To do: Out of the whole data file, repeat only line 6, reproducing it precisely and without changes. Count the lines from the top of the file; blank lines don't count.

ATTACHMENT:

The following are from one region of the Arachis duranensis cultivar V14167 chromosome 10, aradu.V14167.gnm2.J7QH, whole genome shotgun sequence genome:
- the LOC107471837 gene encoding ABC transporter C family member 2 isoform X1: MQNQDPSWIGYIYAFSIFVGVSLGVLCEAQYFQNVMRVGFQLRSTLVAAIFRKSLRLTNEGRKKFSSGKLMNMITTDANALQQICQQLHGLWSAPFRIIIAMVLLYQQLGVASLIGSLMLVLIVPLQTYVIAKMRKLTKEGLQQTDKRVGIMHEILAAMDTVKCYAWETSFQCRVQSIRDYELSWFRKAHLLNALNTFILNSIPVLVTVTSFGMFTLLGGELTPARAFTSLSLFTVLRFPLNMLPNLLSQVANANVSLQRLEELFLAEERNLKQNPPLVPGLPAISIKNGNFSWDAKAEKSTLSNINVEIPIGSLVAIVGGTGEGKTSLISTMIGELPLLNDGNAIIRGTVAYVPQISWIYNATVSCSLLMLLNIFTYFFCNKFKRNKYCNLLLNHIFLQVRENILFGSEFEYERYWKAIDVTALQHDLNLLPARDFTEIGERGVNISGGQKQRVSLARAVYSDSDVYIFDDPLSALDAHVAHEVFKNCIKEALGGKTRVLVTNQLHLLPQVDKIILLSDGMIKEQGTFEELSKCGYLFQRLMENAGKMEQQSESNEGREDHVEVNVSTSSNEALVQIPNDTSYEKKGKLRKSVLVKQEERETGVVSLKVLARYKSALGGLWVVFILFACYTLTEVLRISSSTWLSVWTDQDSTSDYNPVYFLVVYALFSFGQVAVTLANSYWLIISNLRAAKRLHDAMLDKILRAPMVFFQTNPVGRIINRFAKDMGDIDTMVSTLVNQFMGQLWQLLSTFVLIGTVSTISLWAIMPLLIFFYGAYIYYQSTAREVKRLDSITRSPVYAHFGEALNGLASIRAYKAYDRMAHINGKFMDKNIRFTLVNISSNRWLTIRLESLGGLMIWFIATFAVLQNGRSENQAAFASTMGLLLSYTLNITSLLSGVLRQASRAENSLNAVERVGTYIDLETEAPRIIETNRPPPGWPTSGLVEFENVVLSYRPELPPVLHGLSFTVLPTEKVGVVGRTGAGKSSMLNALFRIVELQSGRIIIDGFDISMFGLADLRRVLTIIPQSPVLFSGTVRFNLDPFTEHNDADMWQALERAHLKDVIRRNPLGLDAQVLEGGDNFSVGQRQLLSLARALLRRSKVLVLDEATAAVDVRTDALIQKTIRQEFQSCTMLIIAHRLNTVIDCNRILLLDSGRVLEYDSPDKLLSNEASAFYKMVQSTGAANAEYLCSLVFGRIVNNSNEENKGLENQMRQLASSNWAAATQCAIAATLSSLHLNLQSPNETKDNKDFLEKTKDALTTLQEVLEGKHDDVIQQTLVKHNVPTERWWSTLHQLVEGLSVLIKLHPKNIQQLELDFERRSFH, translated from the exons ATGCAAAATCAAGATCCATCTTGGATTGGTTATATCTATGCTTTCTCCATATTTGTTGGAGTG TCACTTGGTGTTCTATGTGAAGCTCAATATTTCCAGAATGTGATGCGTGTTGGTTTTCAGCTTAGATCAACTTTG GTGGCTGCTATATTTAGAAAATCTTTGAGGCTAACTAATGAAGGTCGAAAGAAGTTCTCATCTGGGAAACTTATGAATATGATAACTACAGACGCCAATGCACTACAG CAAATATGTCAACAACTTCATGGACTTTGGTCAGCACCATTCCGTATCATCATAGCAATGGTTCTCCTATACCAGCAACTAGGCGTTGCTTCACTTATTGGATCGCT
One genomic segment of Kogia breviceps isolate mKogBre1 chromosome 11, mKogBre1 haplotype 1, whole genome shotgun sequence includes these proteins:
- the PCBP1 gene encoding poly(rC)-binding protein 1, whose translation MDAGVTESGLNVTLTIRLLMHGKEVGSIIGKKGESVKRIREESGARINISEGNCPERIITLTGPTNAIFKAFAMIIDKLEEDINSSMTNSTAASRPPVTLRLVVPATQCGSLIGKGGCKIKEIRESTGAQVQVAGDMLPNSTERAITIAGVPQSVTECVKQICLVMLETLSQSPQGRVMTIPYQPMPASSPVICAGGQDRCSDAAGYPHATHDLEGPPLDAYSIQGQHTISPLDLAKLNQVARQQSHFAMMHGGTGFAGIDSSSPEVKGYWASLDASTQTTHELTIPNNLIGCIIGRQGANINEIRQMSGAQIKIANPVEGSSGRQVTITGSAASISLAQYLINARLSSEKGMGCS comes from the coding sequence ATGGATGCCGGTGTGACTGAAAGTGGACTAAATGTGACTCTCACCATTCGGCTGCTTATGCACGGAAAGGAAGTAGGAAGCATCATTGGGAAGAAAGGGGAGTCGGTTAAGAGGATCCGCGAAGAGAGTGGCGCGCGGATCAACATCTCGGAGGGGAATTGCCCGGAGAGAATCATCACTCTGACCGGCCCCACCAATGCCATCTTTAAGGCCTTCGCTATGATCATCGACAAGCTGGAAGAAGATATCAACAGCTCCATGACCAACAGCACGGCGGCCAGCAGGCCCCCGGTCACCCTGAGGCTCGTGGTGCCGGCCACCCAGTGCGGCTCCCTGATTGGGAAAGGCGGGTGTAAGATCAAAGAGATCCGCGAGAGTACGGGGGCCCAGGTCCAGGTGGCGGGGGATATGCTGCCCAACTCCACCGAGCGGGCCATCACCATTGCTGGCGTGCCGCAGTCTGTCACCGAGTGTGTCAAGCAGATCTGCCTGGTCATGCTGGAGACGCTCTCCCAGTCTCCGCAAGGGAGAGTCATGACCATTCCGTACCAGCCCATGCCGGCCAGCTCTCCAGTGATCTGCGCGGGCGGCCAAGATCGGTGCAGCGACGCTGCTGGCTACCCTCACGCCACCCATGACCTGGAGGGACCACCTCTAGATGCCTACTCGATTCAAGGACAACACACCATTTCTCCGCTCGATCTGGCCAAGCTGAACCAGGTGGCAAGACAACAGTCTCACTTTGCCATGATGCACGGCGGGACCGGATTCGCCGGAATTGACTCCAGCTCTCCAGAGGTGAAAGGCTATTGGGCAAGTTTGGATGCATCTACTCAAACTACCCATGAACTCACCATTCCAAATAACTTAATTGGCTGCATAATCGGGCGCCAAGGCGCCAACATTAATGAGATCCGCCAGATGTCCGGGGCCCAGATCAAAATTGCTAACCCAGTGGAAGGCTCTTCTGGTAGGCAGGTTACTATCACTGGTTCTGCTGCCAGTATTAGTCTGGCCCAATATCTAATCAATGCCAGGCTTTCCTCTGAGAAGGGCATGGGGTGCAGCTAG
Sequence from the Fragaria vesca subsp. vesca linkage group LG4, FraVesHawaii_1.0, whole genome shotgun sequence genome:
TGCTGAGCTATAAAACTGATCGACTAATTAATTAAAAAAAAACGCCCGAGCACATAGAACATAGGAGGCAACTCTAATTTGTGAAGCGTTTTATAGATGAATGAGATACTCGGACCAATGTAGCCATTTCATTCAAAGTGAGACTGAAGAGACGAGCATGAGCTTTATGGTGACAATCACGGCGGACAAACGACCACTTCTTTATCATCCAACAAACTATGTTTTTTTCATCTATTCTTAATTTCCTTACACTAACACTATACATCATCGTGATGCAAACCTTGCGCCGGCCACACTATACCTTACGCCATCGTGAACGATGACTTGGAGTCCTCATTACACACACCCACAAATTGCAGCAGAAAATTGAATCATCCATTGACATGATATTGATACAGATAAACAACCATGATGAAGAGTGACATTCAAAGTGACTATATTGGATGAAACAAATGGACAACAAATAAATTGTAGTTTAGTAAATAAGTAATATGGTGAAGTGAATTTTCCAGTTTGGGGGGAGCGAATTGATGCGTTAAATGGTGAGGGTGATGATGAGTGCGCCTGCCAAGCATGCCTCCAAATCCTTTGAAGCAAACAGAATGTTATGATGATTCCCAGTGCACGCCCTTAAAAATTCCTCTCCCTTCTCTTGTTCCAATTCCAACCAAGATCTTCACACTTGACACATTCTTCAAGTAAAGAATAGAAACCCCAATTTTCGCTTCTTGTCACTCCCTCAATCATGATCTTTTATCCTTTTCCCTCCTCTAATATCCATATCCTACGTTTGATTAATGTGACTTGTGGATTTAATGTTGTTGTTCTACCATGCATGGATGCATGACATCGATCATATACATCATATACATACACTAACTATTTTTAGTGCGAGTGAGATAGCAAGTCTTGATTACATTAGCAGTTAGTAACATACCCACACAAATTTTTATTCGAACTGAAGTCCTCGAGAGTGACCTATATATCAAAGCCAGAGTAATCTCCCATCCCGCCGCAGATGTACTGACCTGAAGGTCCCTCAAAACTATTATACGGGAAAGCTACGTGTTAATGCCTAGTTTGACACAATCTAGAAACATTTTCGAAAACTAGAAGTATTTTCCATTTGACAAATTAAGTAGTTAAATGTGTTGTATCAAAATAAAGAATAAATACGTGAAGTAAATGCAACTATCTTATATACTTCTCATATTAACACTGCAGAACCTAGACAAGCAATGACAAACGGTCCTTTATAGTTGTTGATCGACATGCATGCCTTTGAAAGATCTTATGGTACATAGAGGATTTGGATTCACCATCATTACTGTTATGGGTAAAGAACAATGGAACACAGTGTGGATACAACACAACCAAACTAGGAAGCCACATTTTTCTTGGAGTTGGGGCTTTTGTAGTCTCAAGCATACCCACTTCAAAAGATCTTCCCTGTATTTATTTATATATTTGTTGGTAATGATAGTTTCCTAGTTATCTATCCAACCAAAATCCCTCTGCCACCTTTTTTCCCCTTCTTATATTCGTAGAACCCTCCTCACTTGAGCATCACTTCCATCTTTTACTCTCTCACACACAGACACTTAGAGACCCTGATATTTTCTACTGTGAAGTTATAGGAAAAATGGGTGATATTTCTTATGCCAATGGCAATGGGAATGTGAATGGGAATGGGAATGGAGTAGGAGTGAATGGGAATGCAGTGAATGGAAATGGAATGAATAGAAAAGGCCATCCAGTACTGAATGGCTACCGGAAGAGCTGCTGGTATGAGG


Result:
TGCTGAGCTATAAAACTGATCGACTAATTAATTAAAAAAAAACGCCCGAGCACATAGAACATAGGAGGCAACTCTAATTTGTGAAGCGTTTTATAGATGAATGAGATACTCGGACCAATGTAGCCATTTCATTCAAAGTGAGACTGAAGAGACGAGCATGAGCTTTATGGTGACAATCACGGCGGACAAACGACCACTTCTTTATCATCCAACAAACTATGTTTTTTTCATCTATTCTTAATTTCCTTACACTAACACTATACATCATCGTGATGCAAACCTTGCGCCGGCCACACTATACCTTACGCCATCGTGAACGATGACTTGGAGTCCTCATTACACACACCCACAAATTGCAGCAGAAAATTGAATCATCCATTGACATGATATTGATACAGATAAACAACCATGATGAAGAGTGACATTCAAAGTGACTATATTGGATGAAACAAATGGACAACAAATAAATTGTAGTTTAGTAAATAAGTAATATGGTGAAGTGAATTTTCCAGTTTGGGGGGAGCGAATTGATGCGTTAAATGGTGAGGGTGATGATGAGTGCGCCTGCCAAGCATGCCTCCAAATCCTTTGAAGCAAACAGAATGTTATGATGATTCCCAGTGCACGCCCTTAAAAATTCCTCTCCCTTCTCTTGTTCCAATTCCAACCAAGATCTTCACACTTGACACATTCTTCAAGTAAAGAATAGAAACCCCAATTTTCGCTTCTTGTCACTCCCTCAATCATGATCTTTTATCCTTTTCCCTCCTCTAATATCCATATCCTACGTTTGATTAATGTGACTTGTGGATTTAATGTTGTTGTTCTACCATGCATGGATGCATGACATCGATCATATACATCATATACATACACTAACTATTTTTAGTGCGAGTGAGATAGCAAGTCTTGATTACATTAGCAGTTAGTAACATACCCACACAAATTTTTATTCGAACTGAAGTCCTCGAGAGTGACCTATATATCAAAGCCAGAGTAATCTCCCATCCCGCCGCAGATGTACTGACCTGAAGGTCCCTCAAAACTATTATACGGGAAAGCTACGTGTTAATGCCTAGTTTGACACAATCTAGAAACATTTTCGAAAACTAGAAGTATTTTCCATTTGACAAATTAAGTAGTTAAATGTGTTGTATCAAAATAAAGAATAAATACGTGAAGTAAATGCAACTATCTTATATACTTCTCATATTAACACTGCAGAACCTAGACAAGCAATGACAAACGGTCCTTTATAGTTGTTGATCGACATGCATGCCTTTGAAAGATCTTATGGTACATAGAGGATTTGGATTCACCATCATTACTGTTATGGGTAAAGAACAATGGAACACAGTGTGGATACAACACAACCAAACTAGGAAGCCACATTTTTCTTGGAGTTGGGGCTTTTGTAGTCTCAAGCATACCCACTTCAAAAGATCTTCCCTGTATTTATTTATATATTTGTTGGTAATGATAGTTTCCTAGTTATCTATCCAACCAAAATCCCTCTGCCACCTTTTTTCCCCTTCTTATATTCGTAGAACCCTCCTCACTTGAGCATCACTTCCATCTTTTACTCTCTCACACACAGACACTTAGAGACCCTGATATTTTCTACTGTGAAGTTATAGGAAAAATGGGTGATATTTCTTATGCCAATGGCAATGGGAATGTGAATGGGAATGGGAATGGAGTAGGAGTGAATGGGAATGCAGTGAATGGAAATGGAATGAATAGAAAAGGCCATCCAGTACTGAATGGCTACCGGAAGAGCTGCTGGTATGAGG